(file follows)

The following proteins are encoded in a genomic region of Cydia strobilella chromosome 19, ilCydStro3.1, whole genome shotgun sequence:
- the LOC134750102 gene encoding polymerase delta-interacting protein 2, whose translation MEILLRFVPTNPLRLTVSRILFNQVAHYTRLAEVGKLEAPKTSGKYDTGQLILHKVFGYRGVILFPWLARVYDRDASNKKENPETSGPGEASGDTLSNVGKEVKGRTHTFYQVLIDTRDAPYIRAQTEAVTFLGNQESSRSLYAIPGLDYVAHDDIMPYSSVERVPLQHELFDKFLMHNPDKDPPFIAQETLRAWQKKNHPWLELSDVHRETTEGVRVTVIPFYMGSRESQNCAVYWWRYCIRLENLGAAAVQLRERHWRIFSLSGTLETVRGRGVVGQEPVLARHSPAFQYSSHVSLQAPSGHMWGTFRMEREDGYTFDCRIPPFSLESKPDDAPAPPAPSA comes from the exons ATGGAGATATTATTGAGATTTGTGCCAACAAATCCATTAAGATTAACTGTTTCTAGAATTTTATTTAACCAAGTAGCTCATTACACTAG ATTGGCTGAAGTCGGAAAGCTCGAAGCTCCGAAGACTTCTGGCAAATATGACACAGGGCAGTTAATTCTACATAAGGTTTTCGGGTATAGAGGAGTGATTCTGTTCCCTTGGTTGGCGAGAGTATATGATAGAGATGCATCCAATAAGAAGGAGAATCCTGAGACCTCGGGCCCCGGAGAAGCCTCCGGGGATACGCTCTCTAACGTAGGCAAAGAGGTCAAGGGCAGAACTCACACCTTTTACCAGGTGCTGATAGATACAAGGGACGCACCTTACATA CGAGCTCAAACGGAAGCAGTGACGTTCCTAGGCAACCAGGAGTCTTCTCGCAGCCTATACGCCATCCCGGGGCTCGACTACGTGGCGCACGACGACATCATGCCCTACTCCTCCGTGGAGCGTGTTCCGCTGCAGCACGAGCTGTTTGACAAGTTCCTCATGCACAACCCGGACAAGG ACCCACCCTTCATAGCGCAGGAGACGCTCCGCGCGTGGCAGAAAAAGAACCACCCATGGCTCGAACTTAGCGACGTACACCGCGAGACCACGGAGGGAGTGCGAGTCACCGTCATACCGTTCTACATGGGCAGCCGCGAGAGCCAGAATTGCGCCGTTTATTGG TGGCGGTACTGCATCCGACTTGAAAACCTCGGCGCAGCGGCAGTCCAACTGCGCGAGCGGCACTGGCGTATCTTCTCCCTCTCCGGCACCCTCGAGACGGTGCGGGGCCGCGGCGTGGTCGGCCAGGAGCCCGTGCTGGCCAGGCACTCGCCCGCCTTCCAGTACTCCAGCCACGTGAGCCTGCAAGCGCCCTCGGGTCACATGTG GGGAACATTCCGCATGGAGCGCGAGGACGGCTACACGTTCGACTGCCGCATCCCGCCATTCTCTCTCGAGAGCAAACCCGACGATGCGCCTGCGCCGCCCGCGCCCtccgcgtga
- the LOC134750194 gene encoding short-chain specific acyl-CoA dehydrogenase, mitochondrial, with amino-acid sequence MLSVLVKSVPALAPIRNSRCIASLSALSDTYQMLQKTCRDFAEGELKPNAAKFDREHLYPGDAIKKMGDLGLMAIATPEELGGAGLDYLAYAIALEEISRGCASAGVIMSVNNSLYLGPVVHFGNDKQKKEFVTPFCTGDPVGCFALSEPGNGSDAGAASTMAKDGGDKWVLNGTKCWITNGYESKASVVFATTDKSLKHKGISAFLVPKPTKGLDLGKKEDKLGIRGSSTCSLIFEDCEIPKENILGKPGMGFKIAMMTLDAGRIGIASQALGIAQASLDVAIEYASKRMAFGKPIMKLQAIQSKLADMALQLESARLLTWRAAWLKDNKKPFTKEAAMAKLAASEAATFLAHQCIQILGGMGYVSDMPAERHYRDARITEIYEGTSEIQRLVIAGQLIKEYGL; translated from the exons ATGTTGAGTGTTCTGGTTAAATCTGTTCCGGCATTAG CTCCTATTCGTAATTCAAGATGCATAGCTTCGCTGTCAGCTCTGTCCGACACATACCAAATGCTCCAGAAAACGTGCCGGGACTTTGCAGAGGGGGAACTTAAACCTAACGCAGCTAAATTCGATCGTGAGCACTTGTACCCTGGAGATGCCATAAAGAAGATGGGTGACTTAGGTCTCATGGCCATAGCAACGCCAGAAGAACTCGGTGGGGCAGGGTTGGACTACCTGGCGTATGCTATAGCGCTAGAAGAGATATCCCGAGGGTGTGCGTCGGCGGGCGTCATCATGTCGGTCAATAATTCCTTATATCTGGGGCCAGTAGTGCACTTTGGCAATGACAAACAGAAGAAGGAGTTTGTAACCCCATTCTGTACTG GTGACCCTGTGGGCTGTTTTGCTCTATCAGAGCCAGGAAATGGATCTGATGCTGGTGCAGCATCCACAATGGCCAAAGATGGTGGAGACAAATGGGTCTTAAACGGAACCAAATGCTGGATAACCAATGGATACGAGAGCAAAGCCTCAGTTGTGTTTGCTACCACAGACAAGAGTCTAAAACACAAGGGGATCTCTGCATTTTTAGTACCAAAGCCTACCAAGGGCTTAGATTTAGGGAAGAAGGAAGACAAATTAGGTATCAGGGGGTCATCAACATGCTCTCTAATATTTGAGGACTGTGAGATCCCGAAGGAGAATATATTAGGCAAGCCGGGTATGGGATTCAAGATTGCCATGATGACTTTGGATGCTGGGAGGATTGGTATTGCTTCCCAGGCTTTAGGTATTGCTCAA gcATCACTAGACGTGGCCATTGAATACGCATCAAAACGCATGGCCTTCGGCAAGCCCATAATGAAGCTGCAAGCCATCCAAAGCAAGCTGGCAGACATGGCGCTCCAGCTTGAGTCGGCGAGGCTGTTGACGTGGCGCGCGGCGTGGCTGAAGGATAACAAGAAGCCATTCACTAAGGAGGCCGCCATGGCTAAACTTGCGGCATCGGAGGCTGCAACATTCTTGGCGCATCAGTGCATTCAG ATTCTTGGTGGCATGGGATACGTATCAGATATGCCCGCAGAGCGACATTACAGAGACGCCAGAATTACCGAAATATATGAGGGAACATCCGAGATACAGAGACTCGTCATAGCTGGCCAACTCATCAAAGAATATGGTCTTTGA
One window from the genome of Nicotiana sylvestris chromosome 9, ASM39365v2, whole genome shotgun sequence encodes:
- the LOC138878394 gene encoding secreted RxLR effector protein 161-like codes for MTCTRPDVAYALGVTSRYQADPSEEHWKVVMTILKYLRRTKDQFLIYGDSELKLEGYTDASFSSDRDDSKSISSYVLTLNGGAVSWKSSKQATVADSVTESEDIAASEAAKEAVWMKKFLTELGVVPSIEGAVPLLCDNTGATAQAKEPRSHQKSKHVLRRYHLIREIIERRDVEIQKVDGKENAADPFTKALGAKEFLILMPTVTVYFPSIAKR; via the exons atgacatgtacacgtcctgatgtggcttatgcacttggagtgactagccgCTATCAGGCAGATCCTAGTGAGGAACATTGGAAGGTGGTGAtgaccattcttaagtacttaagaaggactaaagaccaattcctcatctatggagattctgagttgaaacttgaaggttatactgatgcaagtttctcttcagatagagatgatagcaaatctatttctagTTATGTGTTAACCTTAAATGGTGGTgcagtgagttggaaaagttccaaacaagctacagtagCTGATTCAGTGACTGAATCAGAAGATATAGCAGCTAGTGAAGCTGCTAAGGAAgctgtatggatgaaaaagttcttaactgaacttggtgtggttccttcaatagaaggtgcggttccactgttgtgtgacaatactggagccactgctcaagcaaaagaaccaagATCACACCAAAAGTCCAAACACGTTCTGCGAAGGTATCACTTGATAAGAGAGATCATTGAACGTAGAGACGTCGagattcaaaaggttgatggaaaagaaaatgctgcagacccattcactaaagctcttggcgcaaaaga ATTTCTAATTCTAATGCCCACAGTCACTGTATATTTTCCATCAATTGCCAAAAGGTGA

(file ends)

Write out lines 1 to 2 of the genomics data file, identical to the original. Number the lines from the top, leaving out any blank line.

The following proteins are encoded in a genomic region of Cydia strobilella chromosome 19, ilCydStro3.1, whole genome shotgun sequence:
- the LOC134750102 gene encoding polymerase delta-interacting protein 2, whose translation MEILLRFVPTNPLRLTVSRILFNQVAHYTRLAEVGKLEAPKTSGKYDTGQLILHKVFGYRGVILFPWLARVYDRDASNKKENPETSGPGEASGDTLSNVGKEVKGRTHTFYQVLIDTRDAPYIRAQTEAVTFLGNQESSRSLYAIPGLDYVAHDDIMPYSSVERVPLQHELFDKFLMHNPDKDPPFIAQETLRAWQKKNHPWLELSDVHRETTEGVRVTVIPFYMGSRESQNCAVYWWRYCIRLENLGAAAVQLRERHWRIFSLSGTLETVRGRGVVGQEPVLARHSPAFQYSSHVSLQAPSGHMWGTFRMEREDGYTFDCRIPPFSLESKPDDAPAPPAPSA comes from the exons ATGGAGATATTATTGAGATTTGTGCCAACAAATCCATTAAGATTAACTGTTTCTAGAATTTTATTTAACCAAGTAGCTCATTACACTAG ATTGGCTGAAGTCGGAAAGCTCGAAGCTCCGAAGACTTCTGGCAAATATGACACAGGGCAGTTAATTCTACATAAGGTTTTCGGGTATAGAGGAGTGATTCTGTTCCCTTGGTTGGCGAGAGTATATGATAGAGATGCATCCAATAAGAAGGAGAATCCTGAGACCTCGGGCCCCGGAGAAGCCTCCGGGGATACGCTCTCTAACGTAGGCAAAGAGGTCAAGGGCAGAACTCACACCTTTTACCAGGTGCTGATAGATACAAGGGACGCACCTTACATA CGAGCTCAAACGGAAGCAGTGACGTTCCTAGGCAACCAGGAGTCTTCTCGCAGCCTATACGCCATCCCGGGGCTCGACTACGTGGCGCACGACGACATCATGCCCTACTCCTCCGTGGAGCGTGTTCCGCTGCAGCACGAGCTGTTTGACAAGTTCCTCATGCACAACCCGGACAAGG ACCCACCCTTCATAGCGCAGGAGACGCTCCGCGCGTGGCAGAAAAAGAACCACCCATGGCTCGAACTTAGCGACGTACACCGCGAGACCACGGAGGGAGTGCGAGTCACCGTCATACCGTTCTACATGGGCAGCCGCGAGAGCCAGAATTGCGCCGTTTATTGG TGGCGGTACTGCATCCGACTTGAAAACCTCGGCGCAGCGGCAGTCCAACTGCGCGAGCGGCACTGGCGTATCTTCTCCCTCTCCGGCACCCTCGAGACGGTGCGGGGCCGCGGCGTGGTCGGCCAGGAGCCCGTGCTGGCCAGGCACTCGCCCGCCTTCCAGTACTCCAGCCACGTGAGCCTGCAAGCGCCCTCGGGTCACATGTG GGGAACATTCCGCATGGAGCGCGAGGACGGCTACACGTTCGACTGCCGCATCCCGCCATTCTCTCTCGAGAGCAAACCCGACGATGCGCCTGCGCCGCCCGCGCCCtccgcgtga